As Grace Suter reflects now, COVID-19 played an emotional game of give-and-take as the Oconomowoc native pursued options to play college golf.
Initially, the pause in golf altogether back home in Wisconsin in March and in competitive golf until early June was a "huge helper" to Suter. It gave her time to expand her recruiting horizons after opting to graduate high school early and spend the spring semester at Mike Bender Academy in Florida.
"It allowed me to get better and improve without having the pressure of any tournaments on my mind," Suter wrote in an email interview with Wisconsin.Golf. "It led to four uninterrupted months of practice on skills. However, after the four months was over it started to bite me in the butt."
Indeed, once the NCAA canceled the spring golf season and awarded current college golfers an additional year of eligibility for what was lost during 2019-20 and, ultimately, another for what has been lost and still uncertain in 2020-21, the number of golfers on college rosters essentially stood still. That took away many of the opportunities Suter might have found had college golf enjoyed its typical circle of life with incoming freshmen eager to replace departed seniors.
COVID-19 restrictions also prevented college coaches from watching her and seeing for themselves the immense improvement the 5-foot-3 Suter enjoyed last summer when she finished fourth at the Wisconsin Women's State Open, and second at both The Sherri Steinhauer and The Dells Junior Championship. By deferring her college decision to 2021, Suter moved into a share of the No. 1 ranking in the Wisconsin.Golf Class of 2021 girls state rankings.
"I guess I didn't realize that, even if you were shooting good scores, coaches didn't (believe) it unless they saw it, which in hindsight makes sense," Suter wrote. "So I set out on the seemingly endless process of emailing every coach that had a (Division) I program, hoping that COVID left them with a spot I could fill."
Ultimately, she estimates she sent out "at least 75 emails" to coaches at some of the nearly 250 NCAA Division I programs. In December, Suter told Wisconsin.Golf that she had opportunities — not necessarily scholarship offers, but the promise of a roster spot and the chance to compete for playing time — from several Division I schools and, late last month, Suter chose the one at Loyola (Ill.) in Chicago over Butler University in Indianapolis, California Baptist University in Riverside and Appalachian State University in Boone, N.C.
"Loyola just seemed to make the most sense," Suter wrote. "I knew some of the girls on the team. I really liked Coach (Carly) Werwie and it was conveniently located in Chicago, not too far from home."
Indeed, Suter will become the third Wisconsin golfer to play for Werwie, a former University of Wisconsin golfer who is in her third season as Ramblers coach after playing competitively on the Symetra Tour and then serving as a volunteer assistant at Carthage College in Kenosha. Suter will join Menomonee Falls' Lorenza Martinez and Middleton's Kate Meier.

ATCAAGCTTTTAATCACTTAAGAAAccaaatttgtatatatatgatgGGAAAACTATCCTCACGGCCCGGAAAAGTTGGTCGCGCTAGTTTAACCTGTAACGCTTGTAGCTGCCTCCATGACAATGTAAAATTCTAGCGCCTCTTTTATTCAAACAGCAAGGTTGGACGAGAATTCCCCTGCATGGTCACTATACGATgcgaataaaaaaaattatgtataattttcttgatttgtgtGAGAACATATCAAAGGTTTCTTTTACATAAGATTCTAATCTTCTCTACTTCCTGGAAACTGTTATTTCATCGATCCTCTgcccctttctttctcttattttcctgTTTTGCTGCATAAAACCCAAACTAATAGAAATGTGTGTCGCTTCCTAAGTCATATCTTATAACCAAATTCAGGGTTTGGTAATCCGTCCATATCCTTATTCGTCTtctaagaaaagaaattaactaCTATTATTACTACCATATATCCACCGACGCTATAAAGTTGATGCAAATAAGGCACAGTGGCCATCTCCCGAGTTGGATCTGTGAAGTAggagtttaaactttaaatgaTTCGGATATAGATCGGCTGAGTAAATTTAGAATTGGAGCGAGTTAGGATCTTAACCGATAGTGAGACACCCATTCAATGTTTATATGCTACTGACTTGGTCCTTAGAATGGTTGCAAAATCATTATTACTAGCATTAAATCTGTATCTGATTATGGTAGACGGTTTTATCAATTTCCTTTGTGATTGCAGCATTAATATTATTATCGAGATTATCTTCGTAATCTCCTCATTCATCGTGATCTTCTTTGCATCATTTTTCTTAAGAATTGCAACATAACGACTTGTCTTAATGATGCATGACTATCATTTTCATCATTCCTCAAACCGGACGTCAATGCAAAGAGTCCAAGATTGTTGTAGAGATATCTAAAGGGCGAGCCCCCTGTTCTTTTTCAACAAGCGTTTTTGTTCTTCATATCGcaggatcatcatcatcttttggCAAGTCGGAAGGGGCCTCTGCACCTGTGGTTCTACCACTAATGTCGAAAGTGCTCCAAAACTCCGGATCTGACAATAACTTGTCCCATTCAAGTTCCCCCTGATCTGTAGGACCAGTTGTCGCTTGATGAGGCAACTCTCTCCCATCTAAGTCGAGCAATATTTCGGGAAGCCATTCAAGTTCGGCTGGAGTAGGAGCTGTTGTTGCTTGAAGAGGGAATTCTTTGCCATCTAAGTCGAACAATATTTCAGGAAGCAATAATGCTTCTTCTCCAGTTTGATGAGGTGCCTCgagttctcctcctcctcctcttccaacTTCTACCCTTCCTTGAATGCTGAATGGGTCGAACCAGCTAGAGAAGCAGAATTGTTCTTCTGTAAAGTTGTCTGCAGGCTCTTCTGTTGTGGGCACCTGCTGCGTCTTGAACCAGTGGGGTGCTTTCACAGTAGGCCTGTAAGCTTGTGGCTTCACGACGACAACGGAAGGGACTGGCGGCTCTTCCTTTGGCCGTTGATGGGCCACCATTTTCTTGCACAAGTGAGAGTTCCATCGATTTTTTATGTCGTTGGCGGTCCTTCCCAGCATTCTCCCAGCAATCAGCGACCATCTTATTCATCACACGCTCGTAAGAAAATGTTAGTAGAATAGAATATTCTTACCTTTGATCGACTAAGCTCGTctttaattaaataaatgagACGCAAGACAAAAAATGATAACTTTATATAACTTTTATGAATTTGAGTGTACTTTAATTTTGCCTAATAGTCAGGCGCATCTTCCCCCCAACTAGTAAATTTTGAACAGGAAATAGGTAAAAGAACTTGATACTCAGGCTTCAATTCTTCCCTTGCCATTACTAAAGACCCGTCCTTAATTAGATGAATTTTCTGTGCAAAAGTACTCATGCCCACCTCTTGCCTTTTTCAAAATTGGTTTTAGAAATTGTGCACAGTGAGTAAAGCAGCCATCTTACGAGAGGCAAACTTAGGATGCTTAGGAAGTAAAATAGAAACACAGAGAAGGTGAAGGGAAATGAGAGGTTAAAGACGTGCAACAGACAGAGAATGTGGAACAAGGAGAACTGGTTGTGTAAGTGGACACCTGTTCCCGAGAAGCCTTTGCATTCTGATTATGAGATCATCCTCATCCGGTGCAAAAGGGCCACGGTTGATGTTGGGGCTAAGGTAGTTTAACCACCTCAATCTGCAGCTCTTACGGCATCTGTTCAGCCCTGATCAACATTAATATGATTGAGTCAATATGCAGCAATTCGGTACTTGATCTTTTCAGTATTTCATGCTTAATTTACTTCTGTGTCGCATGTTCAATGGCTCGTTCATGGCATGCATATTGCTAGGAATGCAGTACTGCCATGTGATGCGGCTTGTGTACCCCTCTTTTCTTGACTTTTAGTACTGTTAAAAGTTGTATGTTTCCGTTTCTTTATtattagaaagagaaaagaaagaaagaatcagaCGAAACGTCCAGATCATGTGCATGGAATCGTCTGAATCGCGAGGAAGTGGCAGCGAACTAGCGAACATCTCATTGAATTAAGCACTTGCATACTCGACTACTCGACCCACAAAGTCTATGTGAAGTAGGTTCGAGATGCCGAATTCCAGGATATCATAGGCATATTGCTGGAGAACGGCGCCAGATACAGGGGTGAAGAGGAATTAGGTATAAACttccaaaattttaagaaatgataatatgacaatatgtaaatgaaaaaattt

Martinez led Loyola at the Missouri Valley Conference Championship in 2019 when the Ramblers shot a pair of 304s and were tied for fourth in the 10-team event after two rounds only to close with a 327 and drop into eighth place. Three of the golfers from that team are still on the roster and, after COVID-19 canceled the spring season and denied Loyola a chance to measure growth in 2020, it will look to get that chance this spring before Suter arrives in the fall with Jolie Brochu of Goodrich, Mich., and Cate Reisinger of Park Ridge, Ill.
"I wasn't allowed to take a visit due to COVID and flying restrictions," Suter wrote. "However, I did have quite a few calls with Coach Werwie and, right from the get-go, I loved her energy over the phone and knew that she was going to be a great coach. She reminded me a lot of my high school coach, Coach (Jason) Dahl, with her energy and positive outlook."
After a recruiting process that grew more frustrating the longer it went, Suter said that outlook — and opportunity attached to it — was much-appreciated.
"Throughout my months of emailing ... it was just rejection after rejection," Suter wrote, "with the common line of 'Sorry, you'd make a great addition to our team, but unfortunately our roster is too full and the administration is cutting our budgets ... I hope you find a good fit.' At first, I took it personally and wanted to just stop asking, but my dad pushed me and asked me 'Are you really going to give up now after all you've accomplished?'
"Finally, I started to make some headway and started to get some responses for walk-on spots and maybe some scholarship. So, after about four months of emailing and talking to coaches, I had a few opportunities that fit what I was looking for."
Loyola not only offered Suter an opportunity to pursue her dreams athletically, but its Quinlan School of Business ranks No. 81 in the nation according to U.S. News & World Report and checked a key box for the future accounting major. Her goal is to get her MBA and land a job with one of accounting's Big Four firms, she wrote.
In the meantime, Suter can't wait to get down to business and see how the improvements she has made at the Mike Bender Academy translate at the college level.
"I see myself fitting in well," Suter wrote. "I've gotten to text with some of my future teammates and they seem like great ladies! On the scoring side, I feel I will fit right in. My scoring average right now is 74 to 75 and I know it will get lower, leading me to be a good contributor to the team. ... As far as (the program's) expectations, the best way I can describe what I think they are is to just go out and put 100 percent effort into everything I do — from practice to schoolwork to the golf course."